Elections

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Question 7 - we asked:

Do you believe that Dutch-quality cycle provision, with cycle tracks that are separate both from pedestrians and motor traffic and that have priority over side roads, should a) be included within all new traffic schemes and b) be considered and consulted on for all modifications to existing schemes?

We asked this question in these 15 divisions: Abbey, Arbury, Castle, Cherry Hinton, Coleridge, East Chesterton, King's Hedges, Market, Newnham, Petersfield, Queen Edith's, Romsey, Trumpington, West Chesterton, Whittlesey North.

46 of the 66 candidates (70%) who were asked this question responded as below.

Those candidate(s) which were elected are highlighted.

Tom WOODCOCK
(Cambridge Socialists)

yes

David Ian AMBROSE SMITH
(Conservative Party)

Yes

Andrew James BOWER
(Conservative Party)

Certainly considered for both new and modified schemes but bear in mind that this is the opposite concept to 'shared space', which also has merit, so no, not mandatory for all new schemes.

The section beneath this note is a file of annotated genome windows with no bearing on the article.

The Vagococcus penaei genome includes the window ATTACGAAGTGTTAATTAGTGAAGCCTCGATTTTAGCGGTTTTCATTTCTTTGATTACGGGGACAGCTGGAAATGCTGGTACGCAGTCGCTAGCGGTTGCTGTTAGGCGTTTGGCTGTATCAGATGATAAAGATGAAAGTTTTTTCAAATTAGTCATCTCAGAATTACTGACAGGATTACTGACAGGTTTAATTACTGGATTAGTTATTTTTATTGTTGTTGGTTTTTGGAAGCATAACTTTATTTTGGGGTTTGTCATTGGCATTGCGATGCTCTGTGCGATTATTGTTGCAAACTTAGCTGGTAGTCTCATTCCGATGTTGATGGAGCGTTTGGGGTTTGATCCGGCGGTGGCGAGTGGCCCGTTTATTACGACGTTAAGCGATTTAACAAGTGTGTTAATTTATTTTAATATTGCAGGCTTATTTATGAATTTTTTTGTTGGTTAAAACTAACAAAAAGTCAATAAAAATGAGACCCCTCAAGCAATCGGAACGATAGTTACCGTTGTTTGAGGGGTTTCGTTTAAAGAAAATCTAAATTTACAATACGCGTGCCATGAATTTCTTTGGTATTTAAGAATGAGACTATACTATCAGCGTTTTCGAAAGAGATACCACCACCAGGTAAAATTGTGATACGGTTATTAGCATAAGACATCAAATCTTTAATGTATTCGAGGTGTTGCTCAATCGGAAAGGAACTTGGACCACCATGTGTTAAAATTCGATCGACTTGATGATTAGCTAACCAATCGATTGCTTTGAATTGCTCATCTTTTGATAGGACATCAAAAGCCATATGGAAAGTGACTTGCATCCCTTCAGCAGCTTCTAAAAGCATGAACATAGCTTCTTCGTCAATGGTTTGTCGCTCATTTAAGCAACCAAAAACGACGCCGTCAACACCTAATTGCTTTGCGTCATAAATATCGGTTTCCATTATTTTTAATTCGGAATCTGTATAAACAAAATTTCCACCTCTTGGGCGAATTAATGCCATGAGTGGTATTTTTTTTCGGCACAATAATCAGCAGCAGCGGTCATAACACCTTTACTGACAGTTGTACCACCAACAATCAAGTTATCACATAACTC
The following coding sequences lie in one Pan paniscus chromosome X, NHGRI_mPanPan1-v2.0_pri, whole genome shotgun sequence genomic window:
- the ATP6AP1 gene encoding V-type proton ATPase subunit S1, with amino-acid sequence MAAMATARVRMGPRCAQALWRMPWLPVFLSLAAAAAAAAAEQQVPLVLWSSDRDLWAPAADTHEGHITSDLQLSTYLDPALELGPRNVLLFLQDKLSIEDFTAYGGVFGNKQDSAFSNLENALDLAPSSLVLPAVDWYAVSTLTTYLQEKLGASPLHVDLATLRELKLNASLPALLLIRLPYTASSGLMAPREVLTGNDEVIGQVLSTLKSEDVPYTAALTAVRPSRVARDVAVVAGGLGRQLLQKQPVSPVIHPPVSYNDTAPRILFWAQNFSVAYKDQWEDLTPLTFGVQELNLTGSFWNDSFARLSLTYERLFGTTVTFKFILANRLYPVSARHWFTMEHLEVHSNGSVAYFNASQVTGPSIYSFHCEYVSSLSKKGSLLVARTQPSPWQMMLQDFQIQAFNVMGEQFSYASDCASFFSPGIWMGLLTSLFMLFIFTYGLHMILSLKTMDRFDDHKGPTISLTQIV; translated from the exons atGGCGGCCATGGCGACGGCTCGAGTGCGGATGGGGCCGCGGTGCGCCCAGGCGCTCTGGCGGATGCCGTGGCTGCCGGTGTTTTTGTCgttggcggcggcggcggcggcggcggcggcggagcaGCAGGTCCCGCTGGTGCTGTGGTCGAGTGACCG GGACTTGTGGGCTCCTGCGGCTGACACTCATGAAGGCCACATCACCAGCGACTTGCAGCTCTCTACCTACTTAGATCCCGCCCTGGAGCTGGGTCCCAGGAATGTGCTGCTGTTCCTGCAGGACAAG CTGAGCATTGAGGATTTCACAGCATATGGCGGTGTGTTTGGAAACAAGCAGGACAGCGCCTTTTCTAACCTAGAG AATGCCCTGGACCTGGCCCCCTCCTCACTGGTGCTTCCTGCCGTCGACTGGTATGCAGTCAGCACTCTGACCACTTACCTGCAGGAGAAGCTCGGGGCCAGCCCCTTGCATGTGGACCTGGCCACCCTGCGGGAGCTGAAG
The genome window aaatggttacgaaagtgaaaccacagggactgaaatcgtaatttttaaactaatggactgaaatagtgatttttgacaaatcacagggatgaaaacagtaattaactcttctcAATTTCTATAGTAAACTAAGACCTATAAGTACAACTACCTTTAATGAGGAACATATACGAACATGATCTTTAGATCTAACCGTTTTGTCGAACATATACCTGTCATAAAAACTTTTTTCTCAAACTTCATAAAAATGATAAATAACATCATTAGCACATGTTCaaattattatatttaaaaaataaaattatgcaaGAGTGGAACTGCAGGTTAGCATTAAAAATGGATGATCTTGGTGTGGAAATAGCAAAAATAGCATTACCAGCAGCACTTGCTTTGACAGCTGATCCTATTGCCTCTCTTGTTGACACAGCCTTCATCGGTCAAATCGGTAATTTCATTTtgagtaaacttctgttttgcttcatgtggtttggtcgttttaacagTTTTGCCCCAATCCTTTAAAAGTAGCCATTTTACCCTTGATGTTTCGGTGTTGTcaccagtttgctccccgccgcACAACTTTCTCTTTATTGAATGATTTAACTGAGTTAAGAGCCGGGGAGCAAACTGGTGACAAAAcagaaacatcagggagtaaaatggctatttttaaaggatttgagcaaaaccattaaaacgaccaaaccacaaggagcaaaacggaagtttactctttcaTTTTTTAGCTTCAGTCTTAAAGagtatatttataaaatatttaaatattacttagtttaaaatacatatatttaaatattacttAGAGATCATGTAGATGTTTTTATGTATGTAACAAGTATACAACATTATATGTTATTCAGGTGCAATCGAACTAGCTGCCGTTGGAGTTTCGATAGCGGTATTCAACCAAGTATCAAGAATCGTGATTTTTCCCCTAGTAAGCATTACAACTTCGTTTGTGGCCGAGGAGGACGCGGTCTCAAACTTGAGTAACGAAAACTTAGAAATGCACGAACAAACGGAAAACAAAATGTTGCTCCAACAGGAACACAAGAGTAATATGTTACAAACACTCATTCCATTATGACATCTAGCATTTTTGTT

In my opinion the biggest threat to Romsey cyclists' safety is vehicles entering Mill Road in Petersfield from side roads without looking properly.

Martin John CURTIS
(Conservative Party)

Broadly yes. But where and if this cannot be achieved it should not be used as a stick to beat people with. Certainly we would save money in the long term if separation can be achieved for new schemes. I repeat the point that the important point is that cycling should always be an inherent part of the mobility debate for new developments. I would also like to see more buses around the County offering facilities to carry bikes.

Timothy James HAIRE
(Conservative Party)

No, not always. See my answer to question 4.

John Michael IONIDES
(Conservative Party)

Cambridgeshire is such a varied area that attempting to lift a single model from the Netherlands and apply it uniformly across the county does not seem wise to me. In addition, the question is highly leading and fails to take into consideration sophisticated approach the Dutch take to looking at all modes of transport together.

Richard Graham JEFFS
(Conservative Party)

Again, any vision to improve safety is welcome but, given Cambridge's limited space, concern must be shown as to the impact of schemes on residents and local businesses. These sorts of schemes could become disjointed if squeezed in to all addition or modification to traffic schemes. There needs to be an umbrella attitude to ensure that the city cycle network is a system in itself, rather than a large number of more expensive, smaller schemes.

Sheila LAWLOR
(Conservative Party)